Yesterday, we traveled to the Okinawa Prefectural Archives and had a meeting with an archivist named Kaz Nakamoto. During this meeting, he told us a brief history of Okinawa, more specifically, the Battle of Okinawa, and spoke about the views of American military bases on Okinawa and what the Okinawa Prefectural Archives does. Then, we had a lecture with Dr. Jenkins at the Okinawa Prefectural University of Arts, who spoke about the transcribing and editing historical records such as those written by Bernard Bettelheim.
In the meeting with Nakamoto, we learned that two of the huge, everlasting consequences that came about due to the battle were death of soldiers and civilians and the destruction of historical papers and records. The number of casualties in the Battle of Okinawa is, for lack of a better word, crazy. As previously stated in previous blogs, the Battle of Okinawa was and is known for the huge number of civilian casualties. Well over 705,000 people died, with 100,000 or so being local civilians.
Now as for the destruction of historical records, since many were lost during the battle, photos are considered to be precious historical articles to the Okinawa Prefectural Archives. There is an book shelf lined in the center of a room that was filled to capacity with neatly organized binders that held pictures in them dating as early as the 1950s (and I’m saying this number because I did see 1950’s binder there, but I don’t remember seeing any other dating before that time.) But something that was amazing and sad to here from Nakamoto was that no one can understand post war history unless they view the full history of Okinawa, and that history is practically gone forever.
Something that was interesting was what Dr. Jenkins said regarding about the identity of Okinawa. Since Okinawa’s records were destroyed, they don’t have their historical records. However, since Okinawa was a tribute state to China, China was able to record their interactions with Okinawa, and the same goes to Japan (Okinawa was not a tribute state to Japan, but mainly had relations with trading before it was brought under Japans control in 1609). But Dr. Jenkins mentioned to us that there is a sort of ambivalent attitude towards mainland Japan. Such as if an Okinawan was in America, and you ask for their nationality or ethnicity, they will most likely say Japanese, but if they are in mainland Japan, then they would say Okinawan instead of Japanese. There are also times were Okinawans give Japan natives cold shoulders.
However, Dr. Jenkins comment about the identity of Okinawa kind of relates to another reading we had on heritage tourism in Okinawa. Okinawans wants to preserve the historical landmarks and the memory of the past since it has moral, emotional, and cultural value, but Gerald Figal, writer of Heritage Tourism in Postwar Okinawa, makes the argument that the Okinawans, who live in “Japan’s poorest prefecture also have to eat.”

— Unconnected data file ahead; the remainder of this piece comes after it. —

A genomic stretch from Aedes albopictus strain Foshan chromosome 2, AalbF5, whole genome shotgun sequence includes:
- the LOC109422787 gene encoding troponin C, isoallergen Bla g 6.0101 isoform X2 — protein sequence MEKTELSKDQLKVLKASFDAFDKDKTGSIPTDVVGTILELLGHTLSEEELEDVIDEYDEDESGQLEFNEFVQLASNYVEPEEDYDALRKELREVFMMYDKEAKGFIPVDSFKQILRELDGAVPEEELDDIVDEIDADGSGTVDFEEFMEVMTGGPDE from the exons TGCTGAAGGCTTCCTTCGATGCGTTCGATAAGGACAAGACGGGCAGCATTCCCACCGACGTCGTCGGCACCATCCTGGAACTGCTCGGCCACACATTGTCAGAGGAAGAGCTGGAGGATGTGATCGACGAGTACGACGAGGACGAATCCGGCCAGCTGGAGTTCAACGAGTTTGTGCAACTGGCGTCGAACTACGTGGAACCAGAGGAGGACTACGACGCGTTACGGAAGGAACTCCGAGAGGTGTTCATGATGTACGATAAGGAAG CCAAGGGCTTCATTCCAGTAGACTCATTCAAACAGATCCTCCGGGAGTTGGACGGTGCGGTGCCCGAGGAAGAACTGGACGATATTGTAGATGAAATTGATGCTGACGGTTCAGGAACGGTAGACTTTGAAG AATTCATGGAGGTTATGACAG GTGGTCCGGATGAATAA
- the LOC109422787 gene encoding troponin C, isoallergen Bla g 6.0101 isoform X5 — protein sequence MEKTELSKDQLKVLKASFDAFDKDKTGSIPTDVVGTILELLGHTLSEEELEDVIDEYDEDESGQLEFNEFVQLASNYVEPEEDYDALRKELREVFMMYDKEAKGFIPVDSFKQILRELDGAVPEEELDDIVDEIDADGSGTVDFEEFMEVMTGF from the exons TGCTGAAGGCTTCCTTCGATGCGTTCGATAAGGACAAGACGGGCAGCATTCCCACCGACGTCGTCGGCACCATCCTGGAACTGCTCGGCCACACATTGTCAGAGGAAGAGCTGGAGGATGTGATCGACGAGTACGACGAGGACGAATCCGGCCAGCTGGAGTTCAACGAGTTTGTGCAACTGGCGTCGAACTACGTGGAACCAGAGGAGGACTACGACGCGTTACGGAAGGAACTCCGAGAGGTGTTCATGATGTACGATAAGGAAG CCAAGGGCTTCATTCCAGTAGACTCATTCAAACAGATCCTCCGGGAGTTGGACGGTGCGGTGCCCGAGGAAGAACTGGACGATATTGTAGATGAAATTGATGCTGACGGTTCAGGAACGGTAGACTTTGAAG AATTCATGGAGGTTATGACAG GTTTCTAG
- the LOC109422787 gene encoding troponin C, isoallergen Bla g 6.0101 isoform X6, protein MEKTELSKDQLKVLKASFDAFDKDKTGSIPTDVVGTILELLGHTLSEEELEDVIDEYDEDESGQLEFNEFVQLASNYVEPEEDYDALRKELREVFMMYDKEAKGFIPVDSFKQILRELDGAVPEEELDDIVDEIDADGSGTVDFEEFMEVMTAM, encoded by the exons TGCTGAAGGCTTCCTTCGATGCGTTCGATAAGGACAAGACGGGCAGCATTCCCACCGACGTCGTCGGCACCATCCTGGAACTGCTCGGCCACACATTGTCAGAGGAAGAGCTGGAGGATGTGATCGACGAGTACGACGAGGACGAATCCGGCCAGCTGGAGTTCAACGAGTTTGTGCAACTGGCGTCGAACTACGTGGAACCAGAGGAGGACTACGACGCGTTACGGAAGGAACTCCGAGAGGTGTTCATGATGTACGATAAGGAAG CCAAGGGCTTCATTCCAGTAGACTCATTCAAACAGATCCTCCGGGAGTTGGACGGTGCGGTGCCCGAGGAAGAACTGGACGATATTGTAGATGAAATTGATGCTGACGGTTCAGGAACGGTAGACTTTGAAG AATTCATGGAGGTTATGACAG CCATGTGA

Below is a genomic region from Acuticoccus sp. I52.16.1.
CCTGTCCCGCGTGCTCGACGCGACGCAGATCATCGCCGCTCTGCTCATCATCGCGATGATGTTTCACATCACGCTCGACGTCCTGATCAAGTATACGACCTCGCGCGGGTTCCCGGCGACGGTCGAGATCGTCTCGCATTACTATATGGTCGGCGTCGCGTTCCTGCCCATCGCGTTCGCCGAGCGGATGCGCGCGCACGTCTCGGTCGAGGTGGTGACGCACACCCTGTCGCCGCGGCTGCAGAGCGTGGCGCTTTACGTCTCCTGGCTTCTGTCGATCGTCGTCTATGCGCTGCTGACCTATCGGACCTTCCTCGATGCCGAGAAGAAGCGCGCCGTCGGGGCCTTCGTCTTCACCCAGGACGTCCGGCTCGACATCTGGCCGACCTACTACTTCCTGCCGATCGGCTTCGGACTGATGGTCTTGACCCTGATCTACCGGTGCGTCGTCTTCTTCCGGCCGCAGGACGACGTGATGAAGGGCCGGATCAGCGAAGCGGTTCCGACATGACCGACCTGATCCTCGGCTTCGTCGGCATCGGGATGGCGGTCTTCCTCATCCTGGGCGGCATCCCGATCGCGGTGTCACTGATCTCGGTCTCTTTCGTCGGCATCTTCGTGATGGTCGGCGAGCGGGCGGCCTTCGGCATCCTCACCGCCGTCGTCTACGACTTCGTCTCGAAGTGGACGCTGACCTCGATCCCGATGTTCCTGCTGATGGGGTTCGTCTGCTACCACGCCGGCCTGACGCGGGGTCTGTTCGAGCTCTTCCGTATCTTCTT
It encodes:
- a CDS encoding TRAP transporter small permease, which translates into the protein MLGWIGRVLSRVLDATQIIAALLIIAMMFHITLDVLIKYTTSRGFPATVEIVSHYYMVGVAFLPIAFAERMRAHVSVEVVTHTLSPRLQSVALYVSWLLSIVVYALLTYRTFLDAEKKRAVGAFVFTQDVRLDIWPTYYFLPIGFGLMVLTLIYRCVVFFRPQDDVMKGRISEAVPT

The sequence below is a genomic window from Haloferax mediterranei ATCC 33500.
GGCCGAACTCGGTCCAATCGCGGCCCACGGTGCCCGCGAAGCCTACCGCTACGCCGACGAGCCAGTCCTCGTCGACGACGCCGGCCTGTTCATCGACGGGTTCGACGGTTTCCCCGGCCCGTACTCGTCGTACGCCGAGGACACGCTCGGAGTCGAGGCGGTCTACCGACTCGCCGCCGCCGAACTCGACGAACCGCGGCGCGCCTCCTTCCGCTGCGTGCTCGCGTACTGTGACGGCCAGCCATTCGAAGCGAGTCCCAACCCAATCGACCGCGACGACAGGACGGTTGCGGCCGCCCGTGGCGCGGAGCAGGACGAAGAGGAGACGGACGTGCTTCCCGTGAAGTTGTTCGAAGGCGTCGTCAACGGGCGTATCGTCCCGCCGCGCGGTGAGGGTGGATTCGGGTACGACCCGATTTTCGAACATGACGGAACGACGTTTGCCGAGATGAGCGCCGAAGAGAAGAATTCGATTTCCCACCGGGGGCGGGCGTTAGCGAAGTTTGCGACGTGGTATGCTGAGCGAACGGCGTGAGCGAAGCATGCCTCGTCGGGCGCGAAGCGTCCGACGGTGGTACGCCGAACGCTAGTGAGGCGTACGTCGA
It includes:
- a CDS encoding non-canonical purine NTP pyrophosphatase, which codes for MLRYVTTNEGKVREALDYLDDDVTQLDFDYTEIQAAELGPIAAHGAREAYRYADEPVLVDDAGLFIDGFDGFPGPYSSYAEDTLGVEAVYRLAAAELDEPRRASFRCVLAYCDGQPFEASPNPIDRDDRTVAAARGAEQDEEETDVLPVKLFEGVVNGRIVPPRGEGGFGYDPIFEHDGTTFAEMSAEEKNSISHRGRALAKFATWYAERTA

To just give a little information about Okinawa as a tourist spot, today we spoke to some representatives from the Okinawa Convention and Visitors Bureau about Okinawa as a tourist spot and how they promote tourism and their achievements in tourism. From them, we learned that Okinawa is a popular area for tourism with its “splendid beaches…World Heritage sites…and deep forest and eco-tours,” and it is their goal (as stated above) is to promote Okinawa’s tourism and improve Okinawa’s economy. They have been able to obtain air routes from 22 domestic areas and 6 international areas such as Hong Kong, Beijing and Guam. They have achieved up to 5.52 million visitors from 201, with 79.4% of those being repeat tourists. They have four major markets with Taiwan, Hong Kong, China, and U.S./Europe. As of now, they consider their obstacles to be public transportation and the “night-life” since they need to attract more young adult tourists.
However, since there is the need to improve tourism and to improve the economy in Okinawa, it seems that the historical aspect of Okinawa, although important, will not remain as a top priority for Okinawa to preserve. Already it seems that Okinawa’s identity is manifesting into what Figal calls “Tourist Okinawa”. It’s kind of sad to see that Okinawa lost most of its history, and now it is sort of being forced to embrace a new identity than to embrace their past. I mean, even heading to the aquarium after kayaking in a hidden lake in the mountains, one of our professors stated that the development of the coast is considered to be much more beautiful than the natural, breath-taking, non-man made areas of the mountains. I shall end my blog here, but here is a url link to a video that we saw in our meeting with OCVB.